The moment of the Mongols or When Europe grew out of its infancy
By Felicitas Schmieder
Published Online (2006)
Introduction: In the year 1241 the huge army of the Mongols, having built up a vast empire that they allegedly wanted to once reach from one ocean to the other, finally reached Central Europe. In Silesia and in Hungary, Latin Christian knights were defeated devastatingly. This happened in a crucial moment, and thus took on decisive momentum for world history. The Mongols meant that to be only one more step on their way to the Western end of the world, but it turned out to become, for later Europeans, on of the (presumably) most important steps in their history. In multiple ways they became aware of the real world, and they finally entered real world history.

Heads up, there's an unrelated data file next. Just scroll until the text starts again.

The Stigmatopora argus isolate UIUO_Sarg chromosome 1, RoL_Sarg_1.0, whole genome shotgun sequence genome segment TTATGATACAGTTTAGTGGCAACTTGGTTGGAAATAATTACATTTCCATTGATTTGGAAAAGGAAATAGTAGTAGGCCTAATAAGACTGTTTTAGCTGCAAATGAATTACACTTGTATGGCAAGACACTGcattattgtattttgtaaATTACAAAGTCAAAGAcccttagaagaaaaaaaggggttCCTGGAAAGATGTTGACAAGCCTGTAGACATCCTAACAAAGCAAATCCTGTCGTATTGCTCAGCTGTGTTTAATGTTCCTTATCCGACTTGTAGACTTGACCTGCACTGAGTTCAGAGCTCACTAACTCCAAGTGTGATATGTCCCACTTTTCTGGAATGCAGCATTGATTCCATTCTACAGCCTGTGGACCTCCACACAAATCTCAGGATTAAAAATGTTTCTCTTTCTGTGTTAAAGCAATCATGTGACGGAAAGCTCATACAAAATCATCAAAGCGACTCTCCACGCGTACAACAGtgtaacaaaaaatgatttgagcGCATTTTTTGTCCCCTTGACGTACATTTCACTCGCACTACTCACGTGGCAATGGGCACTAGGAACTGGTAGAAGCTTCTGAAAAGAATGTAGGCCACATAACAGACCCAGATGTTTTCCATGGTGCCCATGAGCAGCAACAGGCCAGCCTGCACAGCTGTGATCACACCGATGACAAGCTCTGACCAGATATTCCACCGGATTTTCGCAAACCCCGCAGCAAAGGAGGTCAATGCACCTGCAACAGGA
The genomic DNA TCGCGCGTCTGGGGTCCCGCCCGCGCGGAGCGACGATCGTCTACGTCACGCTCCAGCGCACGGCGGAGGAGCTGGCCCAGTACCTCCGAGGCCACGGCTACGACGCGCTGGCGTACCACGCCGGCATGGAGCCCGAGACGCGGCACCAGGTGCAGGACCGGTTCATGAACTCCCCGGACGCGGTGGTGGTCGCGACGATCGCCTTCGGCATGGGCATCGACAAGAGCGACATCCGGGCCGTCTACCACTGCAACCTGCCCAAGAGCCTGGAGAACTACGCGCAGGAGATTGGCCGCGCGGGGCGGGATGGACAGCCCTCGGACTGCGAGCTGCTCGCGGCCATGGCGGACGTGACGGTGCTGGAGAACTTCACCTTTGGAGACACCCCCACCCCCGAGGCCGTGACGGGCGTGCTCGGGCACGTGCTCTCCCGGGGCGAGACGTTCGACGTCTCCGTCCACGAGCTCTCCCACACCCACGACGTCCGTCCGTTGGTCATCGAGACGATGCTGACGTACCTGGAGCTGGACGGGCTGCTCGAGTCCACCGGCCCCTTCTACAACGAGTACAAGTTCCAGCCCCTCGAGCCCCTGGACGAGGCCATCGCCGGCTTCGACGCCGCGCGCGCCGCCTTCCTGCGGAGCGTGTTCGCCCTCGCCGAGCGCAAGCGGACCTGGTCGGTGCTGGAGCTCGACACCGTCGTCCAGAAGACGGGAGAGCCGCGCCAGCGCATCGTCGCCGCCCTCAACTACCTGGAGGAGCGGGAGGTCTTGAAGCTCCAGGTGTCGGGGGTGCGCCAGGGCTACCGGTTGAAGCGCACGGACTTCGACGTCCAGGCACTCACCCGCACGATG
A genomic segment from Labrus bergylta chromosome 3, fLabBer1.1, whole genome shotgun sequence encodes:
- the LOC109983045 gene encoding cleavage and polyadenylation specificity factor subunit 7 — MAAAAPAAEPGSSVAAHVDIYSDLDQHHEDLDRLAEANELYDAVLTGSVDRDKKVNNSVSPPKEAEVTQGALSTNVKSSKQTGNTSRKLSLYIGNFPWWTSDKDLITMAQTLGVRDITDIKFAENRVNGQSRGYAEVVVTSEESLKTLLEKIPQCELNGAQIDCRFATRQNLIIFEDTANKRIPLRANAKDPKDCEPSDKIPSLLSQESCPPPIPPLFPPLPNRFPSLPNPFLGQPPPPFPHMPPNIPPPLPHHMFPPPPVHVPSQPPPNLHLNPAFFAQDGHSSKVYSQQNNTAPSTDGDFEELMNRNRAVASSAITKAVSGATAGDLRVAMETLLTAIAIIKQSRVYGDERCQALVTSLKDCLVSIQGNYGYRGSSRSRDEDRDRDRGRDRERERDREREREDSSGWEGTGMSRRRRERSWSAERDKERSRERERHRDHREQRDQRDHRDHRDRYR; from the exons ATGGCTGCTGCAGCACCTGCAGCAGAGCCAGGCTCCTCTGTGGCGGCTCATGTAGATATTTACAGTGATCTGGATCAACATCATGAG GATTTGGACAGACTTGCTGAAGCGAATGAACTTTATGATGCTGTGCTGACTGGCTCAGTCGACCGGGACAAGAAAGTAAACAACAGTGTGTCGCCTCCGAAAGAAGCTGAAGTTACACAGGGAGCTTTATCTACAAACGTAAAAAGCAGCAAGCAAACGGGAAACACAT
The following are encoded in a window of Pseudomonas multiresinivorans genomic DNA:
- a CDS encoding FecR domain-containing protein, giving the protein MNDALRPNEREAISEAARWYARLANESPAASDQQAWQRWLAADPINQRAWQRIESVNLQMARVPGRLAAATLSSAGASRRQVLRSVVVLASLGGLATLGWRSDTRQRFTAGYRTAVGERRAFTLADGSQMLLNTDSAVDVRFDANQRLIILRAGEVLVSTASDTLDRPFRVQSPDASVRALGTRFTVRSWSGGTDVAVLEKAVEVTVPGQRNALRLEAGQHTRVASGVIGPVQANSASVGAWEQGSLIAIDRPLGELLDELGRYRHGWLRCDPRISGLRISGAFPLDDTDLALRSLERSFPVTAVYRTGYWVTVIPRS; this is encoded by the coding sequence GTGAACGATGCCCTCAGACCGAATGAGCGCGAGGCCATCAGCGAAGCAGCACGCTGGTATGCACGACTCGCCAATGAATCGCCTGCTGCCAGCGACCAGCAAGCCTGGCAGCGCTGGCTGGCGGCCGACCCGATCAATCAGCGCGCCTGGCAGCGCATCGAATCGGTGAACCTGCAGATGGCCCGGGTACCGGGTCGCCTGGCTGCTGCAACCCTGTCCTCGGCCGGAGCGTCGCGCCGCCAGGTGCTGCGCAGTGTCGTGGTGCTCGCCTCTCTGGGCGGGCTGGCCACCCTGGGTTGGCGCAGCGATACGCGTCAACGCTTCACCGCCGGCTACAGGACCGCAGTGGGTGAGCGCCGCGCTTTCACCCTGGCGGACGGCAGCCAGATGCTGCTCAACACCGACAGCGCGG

At first glance, Latin Christianity was hit entirely unprepared. This is obvious, not the least, on the field of military action. Though the Mongols were the first steppe intruders for some centuries, the last disastrous battle against a nomadic army had taken place only some decades earlier, when the Latin conquerors of Constantinople had had to fight the old Cuman enemies of the Byzantines at the battle of Adrianople in 1205. This had been described and written down, noting all the typical and irresistible nomadic warfare and tactics, by wellknown Latin eyewitnesses. But there was, besides an idea of the heathen Other as such, no detailed concept of different, individual foreigners that could have provided the Latins with comparative information and helpful expectations when the Mongols appeared.